Agribusiness

Costs up as farmers reinvest back into the business

milk man agriculture stock image

DairyNZ’s newly-released Economic Survey 2017-18 shows farmers have taken advantage of increased milk income to catch up on deferred farm maintenance and revisit capital expenditure, previously delayed due to lower milk prices.

DairyNZ senior economist Matthew Newman said the annual farmer survey shows the largest increases in spend during 2017-18 (1 June 2017 to 31 May 2018) were on feed, repairs, maintenance and labour. But, it is likely expenditure has increased further in 2018-19.

“The 2017-18 season was difficult due to a dry spring/early summer for all regions. That affected pasture growth and peak milk production. It’s also the season that Mycoplasma bovis was discovered,” said Matthew.

“Overall, the break-even milk price increased 70 cents to $5.87 per kg milksolids in 2017-18, due to the higher farm working expenses, increased tax payments and increased drawings.

“This survey is a good reminder that as a sector, we need to maintain our competitiveness by striving to produce milk at profitable margins and being prepared for fluctuations in milk prices.”

DairyNZ farm business developer Angie Fisher said the Economic Survey can help inform planning for the 2019/20 dairy season.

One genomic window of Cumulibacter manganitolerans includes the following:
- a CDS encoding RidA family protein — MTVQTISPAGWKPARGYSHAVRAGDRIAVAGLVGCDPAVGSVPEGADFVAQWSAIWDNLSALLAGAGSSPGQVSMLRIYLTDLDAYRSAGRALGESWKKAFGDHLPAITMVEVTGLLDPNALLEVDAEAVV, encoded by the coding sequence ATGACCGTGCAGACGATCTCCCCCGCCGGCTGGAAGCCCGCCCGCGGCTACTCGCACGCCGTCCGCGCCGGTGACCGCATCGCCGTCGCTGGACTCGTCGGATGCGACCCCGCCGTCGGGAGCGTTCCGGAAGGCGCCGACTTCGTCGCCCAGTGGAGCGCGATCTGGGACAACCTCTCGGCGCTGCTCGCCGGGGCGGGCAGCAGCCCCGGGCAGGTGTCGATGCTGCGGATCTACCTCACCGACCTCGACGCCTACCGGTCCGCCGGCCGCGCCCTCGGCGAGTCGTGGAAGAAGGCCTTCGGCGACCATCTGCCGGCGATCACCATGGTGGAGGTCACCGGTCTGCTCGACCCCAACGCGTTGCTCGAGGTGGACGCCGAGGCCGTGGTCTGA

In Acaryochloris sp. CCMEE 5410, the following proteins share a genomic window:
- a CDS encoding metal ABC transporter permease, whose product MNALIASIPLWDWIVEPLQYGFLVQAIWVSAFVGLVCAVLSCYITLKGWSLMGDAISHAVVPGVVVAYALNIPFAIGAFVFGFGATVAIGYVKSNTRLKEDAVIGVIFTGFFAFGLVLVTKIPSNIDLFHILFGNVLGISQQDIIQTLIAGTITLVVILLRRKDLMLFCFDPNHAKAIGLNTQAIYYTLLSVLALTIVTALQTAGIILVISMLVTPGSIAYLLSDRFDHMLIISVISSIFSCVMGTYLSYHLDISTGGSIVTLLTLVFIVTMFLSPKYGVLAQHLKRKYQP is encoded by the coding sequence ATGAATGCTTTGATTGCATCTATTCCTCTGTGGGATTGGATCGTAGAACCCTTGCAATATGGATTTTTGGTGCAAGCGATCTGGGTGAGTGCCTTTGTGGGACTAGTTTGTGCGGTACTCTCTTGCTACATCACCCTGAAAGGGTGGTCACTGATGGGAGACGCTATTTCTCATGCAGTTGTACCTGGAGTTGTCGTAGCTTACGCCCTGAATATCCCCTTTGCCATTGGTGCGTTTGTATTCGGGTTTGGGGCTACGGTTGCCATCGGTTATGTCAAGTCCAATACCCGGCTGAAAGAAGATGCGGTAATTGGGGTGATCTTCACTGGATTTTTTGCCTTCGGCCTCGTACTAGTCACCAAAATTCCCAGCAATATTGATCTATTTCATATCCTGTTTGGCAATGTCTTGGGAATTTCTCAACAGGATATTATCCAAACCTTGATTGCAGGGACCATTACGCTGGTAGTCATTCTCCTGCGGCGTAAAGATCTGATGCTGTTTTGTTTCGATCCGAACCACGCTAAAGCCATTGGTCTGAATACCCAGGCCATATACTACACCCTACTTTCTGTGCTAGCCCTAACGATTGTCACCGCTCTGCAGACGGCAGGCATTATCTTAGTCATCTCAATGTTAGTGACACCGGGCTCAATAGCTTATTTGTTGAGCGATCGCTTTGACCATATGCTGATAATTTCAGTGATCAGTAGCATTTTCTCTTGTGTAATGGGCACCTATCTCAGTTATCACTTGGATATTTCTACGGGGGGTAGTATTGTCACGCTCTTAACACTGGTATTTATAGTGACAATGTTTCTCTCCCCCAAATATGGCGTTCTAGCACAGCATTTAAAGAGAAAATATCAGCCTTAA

“The Economic Survey provides financial data for both owners and herd-owning sharemilkers, along with forecasts for the 2019-20 seasons. This makes it a useful resource for farm budgeting,” said Angie.

Along with the Economic Survey, DairyNZ also collates other information that helps farmers plan for the season ahead.

DairyNZ analyses financial figures of top-performing dairy farmers nationwide through DairyBase. DairyNZ also provides budgets and results from 17 Budget Case Study farmers nationwide who have opened their books for others to learn from.

“Through data analysis and looking more closely at above-average performers, we’ve got a good picture of what influences profitability and returns,” said Angie.

“There can be cases when the business owner’s goals are not clear, not written down or not aligned between partners or family members. When clarity and alignment is achieved, results can be dramatically improved.

“For example, the Budget Case Study Farmers have a high attention to detail to what matters in their business. Budgeting and cashflow management are a monthly focus. A sustainable profit target is set at the beginning of the season and this target is locked in.

“The biggest single physical difference in highly profitable farms is pasture consumption per hectare. Those with higher profit have higher pasture eaten per hectare than average – for every extra tonne of pasture eaten per hectare, on average farms generate an extra $300 per hectare of operating profit.”

Source: DairyNZ

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